Nebraska-based Kenyan coffee auction company Zabuni Specialty Coffee Auction completed its inaugural green coffee auction online late last year.
At that time, a variety of roasted coffees were on hand to celebrate the occasion and showcase the work of the farmers who played a large part in the auction’s rollout.
As it turned out, while green Kenyan coffees are generally prized by specialty coffee buyers far and wide, the local demand for fresh roasted coffee inspired the establishment of a separately registered Zabuni roasting company, which continues to gain a regional footing today.
“Opening a roastery was not in our original business plan at all,” Zabuni CEO Laban Njuguna told Daily Coffee News. “More and more people in our local community became aware of what we were doing. They saw construction being done on our building, and they’d read about us in the local newspaper when we hosted groups of Kenyans at our two Nebraska Coffee Symposiums, so they knew we were planning to bring Kenyan coffee to Grand Island. We had a lot of people come up to us very excitedly and ask when they’d finally be able to buy some, and we’d always have to watch their faces fall when we told them that unless they were going to buy 132 pounds of unroasted coffee, they wouldn’t be able to get any around here.”
Primarily the company roasts on a Coffee Crafters Artisan-Xe fluid-bed machine, with a 1-pound Sonofresco and an Ikawa Pro v3 sample roaster also in the lineup. Roasting takes place in the same facility that houses the climate- and humidity-controlled warehouse, offices, lab, cupping room, and auction room for the Zabuni green coffee auction platform.
All told, the company occupies roughly 30,000 square feet inside what was once an enormous Sears department store located in a currently revitalizing part of the Railside district of downtown Grand Island, Nebraska.
“It’s been exciting to be part of bringing new life to the area, and to have older community members visit and see their faces light up with nostalgic memories of the building,” said Njuguna. “When we’ve given tours of our coffee warehouse, I’ve had people stand in various places and one will tell me ‘this is the area where I used to order lunch,’ and another will tell me ‘this is the spot where I used to purchase my underwear.'”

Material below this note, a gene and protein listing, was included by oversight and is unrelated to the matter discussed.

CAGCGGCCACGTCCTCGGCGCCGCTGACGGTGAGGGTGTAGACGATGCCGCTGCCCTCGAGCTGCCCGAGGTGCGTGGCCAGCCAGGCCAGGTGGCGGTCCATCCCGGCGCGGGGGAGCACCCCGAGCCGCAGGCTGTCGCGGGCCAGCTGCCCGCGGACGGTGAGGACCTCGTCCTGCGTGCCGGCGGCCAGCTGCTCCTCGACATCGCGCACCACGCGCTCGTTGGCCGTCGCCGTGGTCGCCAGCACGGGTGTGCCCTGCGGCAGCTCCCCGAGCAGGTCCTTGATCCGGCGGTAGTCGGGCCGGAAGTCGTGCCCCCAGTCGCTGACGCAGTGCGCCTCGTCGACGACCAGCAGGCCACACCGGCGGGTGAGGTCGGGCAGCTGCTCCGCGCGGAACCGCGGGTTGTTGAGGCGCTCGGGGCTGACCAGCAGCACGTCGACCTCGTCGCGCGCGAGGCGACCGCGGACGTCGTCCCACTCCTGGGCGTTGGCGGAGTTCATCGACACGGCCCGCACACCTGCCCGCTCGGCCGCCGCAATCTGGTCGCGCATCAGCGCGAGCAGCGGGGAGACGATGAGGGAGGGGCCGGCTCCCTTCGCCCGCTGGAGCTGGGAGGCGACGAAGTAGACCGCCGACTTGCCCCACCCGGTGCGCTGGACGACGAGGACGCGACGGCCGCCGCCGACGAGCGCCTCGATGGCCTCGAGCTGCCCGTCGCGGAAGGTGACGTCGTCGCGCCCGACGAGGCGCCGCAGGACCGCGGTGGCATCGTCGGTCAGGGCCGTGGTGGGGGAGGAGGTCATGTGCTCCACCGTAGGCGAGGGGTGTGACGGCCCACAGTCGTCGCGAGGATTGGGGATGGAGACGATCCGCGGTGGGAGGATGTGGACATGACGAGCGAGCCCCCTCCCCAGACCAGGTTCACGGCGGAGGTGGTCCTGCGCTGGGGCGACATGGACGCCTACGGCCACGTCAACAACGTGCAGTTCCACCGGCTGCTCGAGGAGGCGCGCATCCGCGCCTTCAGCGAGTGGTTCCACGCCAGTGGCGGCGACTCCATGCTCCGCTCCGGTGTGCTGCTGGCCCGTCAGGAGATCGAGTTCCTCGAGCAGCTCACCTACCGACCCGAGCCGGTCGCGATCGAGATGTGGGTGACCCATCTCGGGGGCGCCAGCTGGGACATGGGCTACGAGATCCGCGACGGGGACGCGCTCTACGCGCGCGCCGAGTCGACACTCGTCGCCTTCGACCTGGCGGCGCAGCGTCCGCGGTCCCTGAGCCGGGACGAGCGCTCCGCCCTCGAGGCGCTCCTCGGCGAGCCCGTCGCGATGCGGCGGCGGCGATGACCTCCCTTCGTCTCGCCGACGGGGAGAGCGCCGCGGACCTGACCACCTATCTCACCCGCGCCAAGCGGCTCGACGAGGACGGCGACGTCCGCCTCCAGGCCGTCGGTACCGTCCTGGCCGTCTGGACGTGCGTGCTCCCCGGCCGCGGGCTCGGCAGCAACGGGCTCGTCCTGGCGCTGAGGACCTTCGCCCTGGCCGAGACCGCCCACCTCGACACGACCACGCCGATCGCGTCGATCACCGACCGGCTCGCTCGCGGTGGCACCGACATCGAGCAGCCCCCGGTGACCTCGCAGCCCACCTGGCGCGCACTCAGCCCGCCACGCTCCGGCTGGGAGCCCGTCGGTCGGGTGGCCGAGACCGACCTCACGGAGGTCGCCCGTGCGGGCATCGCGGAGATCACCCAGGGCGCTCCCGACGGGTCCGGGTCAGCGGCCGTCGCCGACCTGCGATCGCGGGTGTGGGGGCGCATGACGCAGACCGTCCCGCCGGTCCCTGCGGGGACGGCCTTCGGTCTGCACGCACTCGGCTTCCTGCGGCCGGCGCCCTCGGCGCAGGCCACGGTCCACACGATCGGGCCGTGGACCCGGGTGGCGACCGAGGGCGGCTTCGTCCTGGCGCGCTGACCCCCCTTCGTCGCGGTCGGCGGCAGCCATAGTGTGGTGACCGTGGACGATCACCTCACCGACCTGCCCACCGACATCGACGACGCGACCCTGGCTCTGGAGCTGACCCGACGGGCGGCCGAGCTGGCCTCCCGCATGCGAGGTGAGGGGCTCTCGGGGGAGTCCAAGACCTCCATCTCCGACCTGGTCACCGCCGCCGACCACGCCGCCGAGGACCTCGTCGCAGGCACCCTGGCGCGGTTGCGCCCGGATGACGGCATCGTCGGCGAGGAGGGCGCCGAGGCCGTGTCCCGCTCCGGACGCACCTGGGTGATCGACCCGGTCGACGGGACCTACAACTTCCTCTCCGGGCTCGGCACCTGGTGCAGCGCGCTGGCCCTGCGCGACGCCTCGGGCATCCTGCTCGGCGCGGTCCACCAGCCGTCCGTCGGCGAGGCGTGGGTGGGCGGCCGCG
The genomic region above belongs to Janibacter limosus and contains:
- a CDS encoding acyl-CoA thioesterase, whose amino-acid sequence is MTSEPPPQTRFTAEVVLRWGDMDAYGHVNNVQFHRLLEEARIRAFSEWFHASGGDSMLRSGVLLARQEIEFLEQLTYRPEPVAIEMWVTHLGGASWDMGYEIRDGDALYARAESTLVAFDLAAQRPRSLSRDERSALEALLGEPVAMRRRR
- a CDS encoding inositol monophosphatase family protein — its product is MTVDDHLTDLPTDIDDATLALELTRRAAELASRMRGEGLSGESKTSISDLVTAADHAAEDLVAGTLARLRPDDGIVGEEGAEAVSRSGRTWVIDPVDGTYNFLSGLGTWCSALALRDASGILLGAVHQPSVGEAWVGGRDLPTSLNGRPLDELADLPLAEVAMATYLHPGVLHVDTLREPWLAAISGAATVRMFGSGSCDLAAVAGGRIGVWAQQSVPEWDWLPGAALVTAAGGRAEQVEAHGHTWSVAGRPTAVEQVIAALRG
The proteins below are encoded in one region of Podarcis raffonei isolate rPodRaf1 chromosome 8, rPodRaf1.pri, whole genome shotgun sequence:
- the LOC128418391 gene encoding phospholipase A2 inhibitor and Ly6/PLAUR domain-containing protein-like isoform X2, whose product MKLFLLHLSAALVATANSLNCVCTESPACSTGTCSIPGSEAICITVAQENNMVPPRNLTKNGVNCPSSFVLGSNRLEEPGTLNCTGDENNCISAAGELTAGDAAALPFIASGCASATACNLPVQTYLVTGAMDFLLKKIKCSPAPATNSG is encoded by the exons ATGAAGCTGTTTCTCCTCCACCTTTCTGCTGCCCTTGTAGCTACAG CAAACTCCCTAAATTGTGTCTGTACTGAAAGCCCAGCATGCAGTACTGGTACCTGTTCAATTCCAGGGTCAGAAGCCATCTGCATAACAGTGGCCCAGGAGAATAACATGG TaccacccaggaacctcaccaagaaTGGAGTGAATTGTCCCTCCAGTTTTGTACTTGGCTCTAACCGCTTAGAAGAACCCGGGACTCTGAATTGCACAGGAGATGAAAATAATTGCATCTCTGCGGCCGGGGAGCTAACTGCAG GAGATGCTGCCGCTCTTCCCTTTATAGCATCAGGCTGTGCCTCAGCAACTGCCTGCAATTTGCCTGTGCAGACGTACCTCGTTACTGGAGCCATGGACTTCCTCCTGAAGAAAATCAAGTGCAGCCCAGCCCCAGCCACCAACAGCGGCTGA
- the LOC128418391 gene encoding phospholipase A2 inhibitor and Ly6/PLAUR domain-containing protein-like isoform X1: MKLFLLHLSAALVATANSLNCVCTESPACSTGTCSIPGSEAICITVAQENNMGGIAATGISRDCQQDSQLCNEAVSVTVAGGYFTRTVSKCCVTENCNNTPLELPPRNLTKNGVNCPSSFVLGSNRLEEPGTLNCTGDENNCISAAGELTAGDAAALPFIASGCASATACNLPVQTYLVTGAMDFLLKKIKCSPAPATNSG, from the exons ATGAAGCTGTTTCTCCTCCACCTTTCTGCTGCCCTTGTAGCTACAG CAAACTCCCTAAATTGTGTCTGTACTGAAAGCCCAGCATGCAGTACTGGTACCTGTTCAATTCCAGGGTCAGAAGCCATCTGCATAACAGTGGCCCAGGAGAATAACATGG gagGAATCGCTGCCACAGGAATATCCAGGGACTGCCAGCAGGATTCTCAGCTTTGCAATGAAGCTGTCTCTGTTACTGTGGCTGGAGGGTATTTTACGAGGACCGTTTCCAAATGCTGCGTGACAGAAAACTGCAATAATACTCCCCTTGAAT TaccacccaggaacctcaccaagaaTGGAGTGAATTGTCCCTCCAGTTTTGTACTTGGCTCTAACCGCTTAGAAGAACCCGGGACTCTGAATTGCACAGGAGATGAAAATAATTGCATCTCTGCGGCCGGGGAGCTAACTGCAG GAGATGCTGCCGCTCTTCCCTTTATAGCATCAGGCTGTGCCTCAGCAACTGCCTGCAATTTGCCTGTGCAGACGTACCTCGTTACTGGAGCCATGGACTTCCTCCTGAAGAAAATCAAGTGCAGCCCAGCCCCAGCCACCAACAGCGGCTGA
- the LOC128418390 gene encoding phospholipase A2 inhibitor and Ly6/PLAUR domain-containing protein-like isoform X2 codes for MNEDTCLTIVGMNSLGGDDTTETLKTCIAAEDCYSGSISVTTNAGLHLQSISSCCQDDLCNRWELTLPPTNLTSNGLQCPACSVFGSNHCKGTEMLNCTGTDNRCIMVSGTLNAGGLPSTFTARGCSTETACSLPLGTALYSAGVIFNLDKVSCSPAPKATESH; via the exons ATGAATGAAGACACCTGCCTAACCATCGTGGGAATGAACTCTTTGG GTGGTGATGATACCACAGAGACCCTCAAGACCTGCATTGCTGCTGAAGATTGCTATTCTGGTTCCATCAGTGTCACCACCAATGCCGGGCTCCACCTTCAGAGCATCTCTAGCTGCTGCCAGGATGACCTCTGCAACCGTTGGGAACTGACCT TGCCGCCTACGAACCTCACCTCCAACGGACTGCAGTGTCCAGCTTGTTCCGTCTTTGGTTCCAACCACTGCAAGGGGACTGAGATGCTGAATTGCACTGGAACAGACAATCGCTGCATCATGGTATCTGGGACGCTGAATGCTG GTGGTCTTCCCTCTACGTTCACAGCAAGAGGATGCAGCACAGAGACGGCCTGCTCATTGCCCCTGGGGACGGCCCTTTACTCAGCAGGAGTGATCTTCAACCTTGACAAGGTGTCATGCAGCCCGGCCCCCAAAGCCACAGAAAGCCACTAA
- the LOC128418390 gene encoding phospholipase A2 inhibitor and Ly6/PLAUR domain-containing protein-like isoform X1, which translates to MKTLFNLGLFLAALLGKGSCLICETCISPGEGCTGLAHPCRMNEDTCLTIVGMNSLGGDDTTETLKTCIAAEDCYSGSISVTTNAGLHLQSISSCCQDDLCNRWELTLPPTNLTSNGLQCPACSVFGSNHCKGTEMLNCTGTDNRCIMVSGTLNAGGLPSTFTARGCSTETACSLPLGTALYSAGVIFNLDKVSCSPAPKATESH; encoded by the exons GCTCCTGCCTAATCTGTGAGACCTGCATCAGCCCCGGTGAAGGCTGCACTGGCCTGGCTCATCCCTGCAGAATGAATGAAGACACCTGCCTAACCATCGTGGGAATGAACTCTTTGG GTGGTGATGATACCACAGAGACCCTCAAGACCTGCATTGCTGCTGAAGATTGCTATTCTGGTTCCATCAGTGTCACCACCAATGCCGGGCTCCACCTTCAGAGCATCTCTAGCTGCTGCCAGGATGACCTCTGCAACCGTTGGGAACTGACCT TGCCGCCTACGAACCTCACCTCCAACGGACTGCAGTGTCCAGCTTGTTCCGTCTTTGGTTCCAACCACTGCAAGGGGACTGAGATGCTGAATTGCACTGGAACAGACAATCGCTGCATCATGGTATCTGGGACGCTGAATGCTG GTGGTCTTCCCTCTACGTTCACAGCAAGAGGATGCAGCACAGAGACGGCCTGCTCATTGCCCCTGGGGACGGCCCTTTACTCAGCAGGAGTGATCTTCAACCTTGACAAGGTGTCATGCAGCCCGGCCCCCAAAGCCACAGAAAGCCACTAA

The online green coffee auction consists of an eBay-like system through which buyers can bid anytime, or with many offerings click “buy it now.” Base prices are set by the farmers in consultation with and guidance from Zabuni. Farmers receive 80% of the green coffee purchase price, which Njuguna said amounts to an enormous step above what farmers usually receive in Kenya.
“The usual return for Kenyan coffee farmers is anywhere from 10-25%, or up to 30% of the [green purchase price] if they are lucky,” Njuguna told DCN. “What Zabuni was able to do was work with like-minded coffee farmers, cooperatives and the Kenyan government to enhance the efficiency of how coffee leaves the farmers’ hands and gets to the roaster.”
Njuguna said that in contrast to companies that work to suppress green coffee prices in order to buy them cheaply and then pocket the profits from sales at substantially marked-up prices, Zabuni only charges farmers for the services it provides.
“Not only do the producers benefit, but by making the process more efficient we also keep coffee more affordable for buyers,” said Njuguna. “This kind of real and effective ethical sourcing and sustainability are the future of coffee. The consumers will demand it, and Zabuni will be at the forefront of that effort.”
On the roasting side, Zabuni bids on green coffees during Zabuni green coffee auctions through the same system and on the same terms as any other buyer, with practically no competitive advantage, according to Njuguna.
“It’s not like we look for the very best lots and then hoard those for ourselves,” said Njuguna. “We decided which lots to bid on and roast based on two factors: Cupping notes and distinct growing regions. Since the only thing we roast is Kenyan coffees, we were looking to get as much diversity within this origin as we could, to highlight a wide range of beautiful attributes and represent as many different Kenyan growing regions as possible.”
In January of this year, Zabuni brought in Jacob Watson to lead the roasting operation, while Laban and his wife and co-owner, Cora Njuguna, travel to promote the wholesale green coffee business. Njuguna said that a coffee shop in Nebraska has been discussed for sometime in the future, but for now the focus remains squarely on the economic empowerment of more farmers by connecting them directly to roasters in North America.
“The farmers have taken the first step by directly bearing all the risk and doing something unprecedented in the history of Kenyan coffee and bringing their coffee directly to the roaster’s doorstep,” said Njuguna. “Now they’re waiting to see, will their efforts be appreciated and reciprocated by specialty roasters? If so, our next step will be to scale up to other African coffee origins and then possibly to origins beyond the African continent.”